The support element 6 has a central portion 61 and points 62 connected to the central portion 61 by narrow branches 63. The narrowness of the branches 63 makes it possible to minimise the disturbance of the flow of water in the reactor.

The access means 5 receive the end of the quartz casings of the lamp-forming means and include protective means 5 a (cap-type optionally capable of being screwed on) for protecting these ends.

Such a reactor has both the advantage of concentrating a large number of lamp-forming means in a cylindrical reactor space and of allowing easy access to the lamps for maintenance and replacement thereof.

To do this, it is simply necessary to remove the caps 5 a and to remove the lamps by extracting them through the access means 5. During this operation, the quartz sheaths of the lamp-forming means remain in place. New lamps can then be inserted into the reactor. To do this, it is simply necessary to slide the lamps along the quartz sheaths, which operation is facilitated by Teflon rings arranged along the lamps.

In addition, a metal cone 7 is provided at the level of the lamp-forming means 42 so as to prevent a volume of water from being irradiated by the UV radiation distributed by the lamps, but directed to the lamps at the periphery.

According to this embodiment, the lamps 4 are distributed in two series, namely a first series of five lamp-forming means 41 of which one end is integrated with the points 62 of the element 6 and a second series of five lamp-forming means 42 of which one end is integrated with the central portion 61 of this element.

The lamp-forming means 41 of the first series are tilted at an angle different from the angle of tilt of the lamp-forming means 42 of the second series. It is noted, however, that, according to other embodiments, the number of lamp-forming means of the first series can be different from that of the second series.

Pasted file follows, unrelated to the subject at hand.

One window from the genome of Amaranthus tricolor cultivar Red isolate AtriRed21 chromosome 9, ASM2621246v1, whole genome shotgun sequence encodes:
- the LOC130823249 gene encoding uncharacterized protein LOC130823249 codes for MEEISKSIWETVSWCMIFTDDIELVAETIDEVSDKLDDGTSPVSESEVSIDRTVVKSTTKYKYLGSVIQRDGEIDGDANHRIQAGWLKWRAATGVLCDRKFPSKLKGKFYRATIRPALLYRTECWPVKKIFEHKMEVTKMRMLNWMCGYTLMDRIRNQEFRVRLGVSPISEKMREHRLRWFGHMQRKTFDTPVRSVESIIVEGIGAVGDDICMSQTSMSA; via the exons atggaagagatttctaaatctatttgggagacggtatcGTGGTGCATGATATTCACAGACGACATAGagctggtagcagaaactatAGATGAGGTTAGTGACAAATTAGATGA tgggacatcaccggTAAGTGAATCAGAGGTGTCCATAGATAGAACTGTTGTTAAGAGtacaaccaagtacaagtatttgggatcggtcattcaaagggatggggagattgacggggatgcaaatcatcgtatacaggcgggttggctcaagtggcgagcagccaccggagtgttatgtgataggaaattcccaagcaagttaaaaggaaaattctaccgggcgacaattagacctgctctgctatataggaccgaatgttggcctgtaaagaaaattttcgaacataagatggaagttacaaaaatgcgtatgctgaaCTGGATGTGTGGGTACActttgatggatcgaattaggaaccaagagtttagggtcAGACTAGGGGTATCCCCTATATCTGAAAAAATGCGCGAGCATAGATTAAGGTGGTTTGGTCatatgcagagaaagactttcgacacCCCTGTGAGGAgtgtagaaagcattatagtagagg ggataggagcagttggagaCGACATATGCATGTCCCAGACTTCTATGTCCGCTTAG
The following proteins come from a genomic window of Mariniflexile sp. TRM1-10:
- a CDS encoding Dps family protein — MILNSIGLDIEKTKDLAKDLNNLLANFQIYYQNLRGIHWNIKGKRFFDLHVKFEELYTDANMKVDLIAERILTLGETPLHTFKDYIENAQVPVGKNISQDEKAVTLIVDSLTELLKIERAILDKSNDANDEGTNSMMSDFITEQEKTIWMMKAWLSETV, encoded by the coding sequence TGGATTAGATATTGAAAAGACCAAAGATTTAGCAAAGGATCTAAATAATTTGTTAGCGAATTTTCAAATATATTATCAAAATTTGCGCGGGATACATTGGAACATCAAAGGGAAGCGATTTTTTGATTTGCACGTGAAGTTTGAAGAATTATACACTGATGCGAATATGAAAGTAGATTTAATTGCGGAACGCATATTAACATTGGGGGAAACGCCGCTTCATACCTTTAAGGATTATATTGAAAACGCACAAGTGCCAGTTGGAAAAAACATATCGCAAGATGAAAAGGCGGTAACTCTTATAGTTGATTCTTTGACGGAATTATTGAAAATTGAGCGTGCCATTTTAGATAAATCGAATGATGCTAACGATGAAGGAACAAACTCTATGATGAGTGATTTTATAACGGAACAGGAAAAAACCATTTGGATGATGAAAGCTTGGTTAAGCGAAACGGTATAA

The different angles of tilt of these lamp-forming means 41 and 42 will now be explained in greater detail in reference to FIGS. 2 and 3.

FIG. 2 shows the reactor shown in FIG. 1, but with only the lamp-forming means 41 of the first series. For the sake of clarity of the description, the longitudinal perpendicular planes P and P′ of the reactor have been included in this figure.

As can be seen in this figure, these lamp-forming means 41 have:

    • an angle of tilt ∂1 with respect to a longitudinal plane P of the reactor equal to 7, and
    • an angle ∂′1 with respect to a plane P′ perpendicular to the plane P of the reactor equal to 8.

It is noted that, in other embodiments, angle ∂1 can more generally be between 5 and 50 and angle ∂′1 can be between 0 and 30, according to the embodiment.

FIG. 3 shows the reactor shown in FIG. 1, but with only the lamp-forming means 42 of the second series. For the sake of clarity of the description, longitudinal perpendicular planes P and P′ have been included in this figure.

As can be seen in this figure, these lamp-forming means 42 have:

    • an angle of tilt ∂2 with respect to a longitudinal plane P of the reactor equal to 8, and